by | Permalink | Make a Comment ( 1 ) |

Newspaper Front Pages from Across the World

What’s the main news sto­ry of the day? It depends on where you live.

New­se­um has a handy web page that let’s you visu­al­ly scan the front page of over 700 news­pa­pers across 80 coun­tries. Open this web page, click on a con­ti­nent, then click on a dot with­in a par­tic­u­lar geo­graph­ic area, and you’ll see what an indi­vid­ual paper thinks mat­ters most today, tomor­row and the next day. It’s a pret­ty handy tool.

Sad­ly, as I looked at these maps, I could­n’t help but won­der (giv­en the state of news­pa­per busi­ness) how many of these dots will dis­ap­pear over time. Or, as my col­league put it, how long is it before the news­pa­per, as we know it, becomes an actu­al rel­ic of a muse­um. “New­se­um” may real­ly become a new­se­um.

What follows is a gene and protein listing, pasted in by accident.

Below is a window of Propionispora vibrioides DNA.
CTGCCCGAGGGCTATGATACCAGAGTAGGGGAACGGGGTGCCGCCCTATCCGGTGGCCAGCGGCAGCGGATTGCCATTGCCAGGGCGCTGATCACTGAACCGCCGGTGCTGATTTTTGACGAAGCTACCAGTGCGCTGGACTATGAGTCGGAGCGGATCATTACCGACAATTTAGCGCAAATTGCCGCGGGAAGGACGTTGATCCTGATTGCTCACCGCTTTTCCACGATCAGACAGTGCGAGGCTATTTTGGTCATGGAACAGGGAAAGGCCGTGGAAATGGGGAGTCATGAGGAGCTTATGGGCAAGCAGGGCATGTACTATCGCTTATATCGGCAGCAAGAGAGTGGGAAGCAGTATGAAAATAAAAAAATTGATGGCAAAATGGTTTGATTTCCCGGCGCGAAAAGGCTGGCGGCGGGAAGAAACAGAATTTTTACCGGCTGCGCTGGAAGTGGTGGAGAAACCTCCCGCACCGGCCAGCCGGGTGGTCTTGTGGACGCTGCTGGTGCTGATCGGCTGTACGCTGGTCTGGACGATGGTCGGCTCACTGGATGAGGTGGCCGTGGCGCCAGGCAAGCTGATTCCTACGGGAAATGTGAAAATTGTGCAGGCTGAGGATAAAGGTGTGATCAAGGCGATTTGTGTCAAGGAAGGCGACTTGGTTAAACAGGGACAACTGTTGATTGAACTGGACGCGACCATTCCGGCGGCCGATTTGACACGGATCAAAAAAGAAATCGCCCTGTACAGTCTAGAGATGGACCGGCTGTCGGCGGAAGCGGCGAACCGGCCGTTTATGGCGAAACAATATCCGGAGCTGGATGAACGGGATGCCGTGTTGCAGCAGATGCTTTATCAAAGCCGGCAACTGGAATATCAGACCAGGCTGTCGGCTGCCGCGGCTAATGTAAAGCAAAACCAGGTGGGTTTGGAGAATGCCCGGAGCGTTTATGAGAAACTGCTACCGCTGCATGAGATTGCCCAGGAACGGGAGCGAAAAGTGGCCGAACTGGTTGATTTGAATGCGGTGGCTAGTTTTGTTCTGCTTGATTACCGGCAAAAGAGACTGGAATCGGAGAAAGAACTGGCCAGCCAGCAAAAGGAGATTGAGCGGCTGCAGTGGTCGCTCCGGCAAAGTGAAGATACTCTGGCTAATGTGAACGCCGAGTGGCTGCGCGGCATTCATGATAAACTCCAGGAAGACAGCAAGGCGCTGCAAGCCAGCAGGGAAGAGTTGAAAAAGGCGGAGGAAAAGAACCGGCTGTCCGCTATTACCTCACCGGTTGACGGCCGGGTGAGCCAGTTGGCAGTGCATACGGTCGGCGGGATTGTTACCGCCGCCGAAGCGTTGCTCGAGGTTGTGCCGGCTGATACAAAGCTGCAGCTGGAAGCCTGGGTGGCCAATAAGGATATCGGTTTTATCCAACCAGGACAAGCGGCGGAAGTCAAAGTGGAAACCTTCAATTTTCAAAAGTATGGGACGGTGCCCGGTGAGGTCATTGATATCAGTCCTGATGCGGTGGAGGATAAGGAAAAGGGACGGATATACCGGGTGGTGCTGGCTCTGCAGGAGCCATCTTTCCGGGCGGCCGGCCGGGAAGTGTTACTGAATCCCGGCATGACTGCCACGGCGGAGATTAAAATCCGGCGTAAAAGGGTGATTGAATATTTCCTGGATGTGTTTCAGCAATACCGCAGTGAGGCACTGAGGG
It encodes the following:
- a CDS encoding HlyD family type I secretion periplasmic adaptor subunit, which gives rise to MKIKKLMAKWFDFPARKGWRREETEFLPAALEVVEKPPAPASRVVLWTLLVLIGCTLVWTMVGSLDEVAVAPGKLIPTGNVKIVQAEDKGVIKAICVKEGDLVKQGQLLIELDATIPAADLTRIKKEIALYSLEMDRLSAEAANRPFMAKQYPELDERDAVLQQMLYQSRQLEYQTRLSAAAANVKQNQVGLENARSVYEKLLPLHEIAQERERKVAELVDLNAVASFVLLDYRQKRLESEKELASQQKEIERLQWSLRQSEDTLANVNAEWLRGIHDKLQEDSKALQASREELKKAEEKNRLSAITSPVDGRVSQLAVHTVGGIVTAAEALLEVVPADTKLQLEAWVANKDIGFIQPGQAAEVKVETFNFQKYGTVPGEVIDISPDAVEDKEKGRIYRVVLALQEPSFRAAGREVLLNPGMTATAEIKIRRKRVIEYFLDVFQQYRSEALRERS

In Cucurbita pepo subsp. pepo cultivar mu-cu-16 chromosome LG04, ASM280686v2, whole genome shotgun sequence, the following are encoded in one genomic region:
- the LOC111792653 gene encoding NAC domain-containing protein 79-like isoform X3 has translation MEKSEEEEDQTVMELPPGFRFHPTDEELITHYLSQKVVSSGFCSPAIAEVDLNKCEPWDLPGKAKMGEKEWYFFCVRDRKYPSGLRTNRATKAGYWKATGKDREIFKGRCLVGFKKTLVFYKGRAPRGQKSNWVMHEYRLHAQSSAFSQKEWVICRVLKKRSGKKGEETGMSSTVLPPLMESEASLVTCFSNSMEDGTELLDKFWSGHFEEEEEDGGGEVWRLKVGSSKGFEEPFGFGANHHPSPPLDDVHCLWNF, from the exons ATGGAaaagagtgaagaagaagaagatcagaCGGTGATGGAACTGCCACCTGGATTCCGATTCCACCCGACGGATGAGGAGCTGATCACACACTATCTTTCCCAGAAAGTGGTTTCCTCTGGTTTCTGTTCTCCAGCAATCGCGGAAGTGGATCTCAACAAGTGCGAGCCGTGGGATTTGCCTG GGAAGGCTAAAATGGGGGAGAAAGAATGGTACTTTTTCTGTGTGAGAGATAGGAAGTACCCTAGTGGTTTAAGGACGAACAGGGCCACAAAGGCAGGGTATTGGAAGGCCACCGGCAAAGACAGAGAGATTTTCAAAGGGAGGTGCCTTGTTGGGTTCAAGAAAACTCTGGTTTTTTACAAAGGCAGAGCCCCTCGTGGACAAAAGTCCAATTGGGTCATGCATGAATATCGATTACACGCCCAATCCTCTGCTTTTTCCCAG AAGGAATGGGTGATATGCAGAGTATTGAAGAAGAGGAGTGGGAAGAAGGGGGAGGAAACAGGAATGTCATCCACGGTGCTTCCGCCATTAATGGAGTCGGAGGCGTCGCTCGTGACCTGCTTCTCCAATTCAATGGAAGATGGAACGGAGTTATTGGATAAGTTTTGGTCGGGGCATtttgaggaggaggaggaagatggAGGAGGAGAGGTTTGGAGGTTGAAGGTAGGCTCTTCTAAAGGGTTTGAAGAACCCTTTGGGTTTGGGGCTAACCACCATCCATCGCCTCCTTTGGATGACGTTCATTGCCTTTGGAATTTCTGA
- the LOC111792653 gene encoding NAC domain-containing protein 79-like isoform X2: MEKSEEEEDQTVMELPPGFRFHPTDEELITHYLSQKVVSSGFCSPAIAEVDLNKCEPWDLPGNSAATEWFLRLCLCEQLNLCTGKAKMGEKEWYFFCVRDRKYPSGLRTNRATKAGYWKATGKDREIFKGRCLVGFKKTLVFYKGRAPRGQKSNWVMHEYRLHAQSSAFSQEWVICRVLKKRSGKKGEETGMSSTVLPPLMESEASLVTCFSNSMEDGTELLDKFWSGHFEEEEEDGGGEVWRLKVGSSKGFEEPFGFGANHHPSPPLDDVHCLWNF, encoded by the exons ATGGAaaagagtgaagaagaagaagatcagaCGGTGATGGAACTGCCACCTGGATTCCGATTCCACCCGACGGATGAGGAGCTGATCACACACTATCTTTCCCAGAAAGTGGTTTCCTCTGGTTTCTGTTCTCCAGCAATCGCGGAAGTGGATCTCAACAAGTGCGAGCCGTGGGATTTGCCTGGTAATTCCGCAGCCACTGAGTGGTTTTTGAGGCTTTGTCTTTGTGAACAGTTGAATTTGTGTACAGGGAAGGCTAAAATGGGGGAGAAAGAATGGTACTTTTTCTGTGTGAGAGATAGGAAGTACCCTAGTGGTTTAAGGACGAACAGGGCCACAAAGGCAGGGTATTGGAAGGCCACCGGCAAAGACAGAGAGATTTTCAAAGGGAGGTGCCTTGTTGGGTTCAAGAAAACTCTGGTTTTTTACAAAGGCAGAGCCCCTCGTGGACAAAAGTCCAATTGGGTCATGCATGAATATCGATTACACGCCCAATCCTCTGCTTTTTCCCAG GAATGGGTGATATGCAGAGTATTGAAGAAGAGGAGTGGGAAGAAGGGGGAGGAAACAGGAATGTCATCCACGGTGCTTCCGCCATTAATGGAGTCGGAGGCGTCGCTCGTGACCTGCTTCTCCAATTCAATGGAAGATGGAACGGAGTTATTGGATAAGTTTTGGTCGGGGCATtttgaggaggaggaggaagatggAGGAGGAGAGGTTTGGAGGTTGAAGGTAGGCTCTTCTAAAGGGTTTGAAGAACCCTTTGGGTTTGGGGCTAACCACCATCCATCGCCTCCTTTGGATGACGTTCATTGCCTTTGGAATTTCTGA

If you want to track the grim demise of the print indus­try, you can fol­low The Media is Dying on Twit­ter. On an hour-to-hour basis, it records the grim unwind­ing of var­i­ous news­pa­pers and mag­a­zines. And, while you’re at it, you can fol­low our Twit­ter feed here, too. It’s a hap­pi­er feed, I promise.

Thanks Denise for the heads up on this one. Got a cool piece of cul­tur­al media? Send it our way.

by | Permalink | Make a Comment ( 3 ) |

The American Future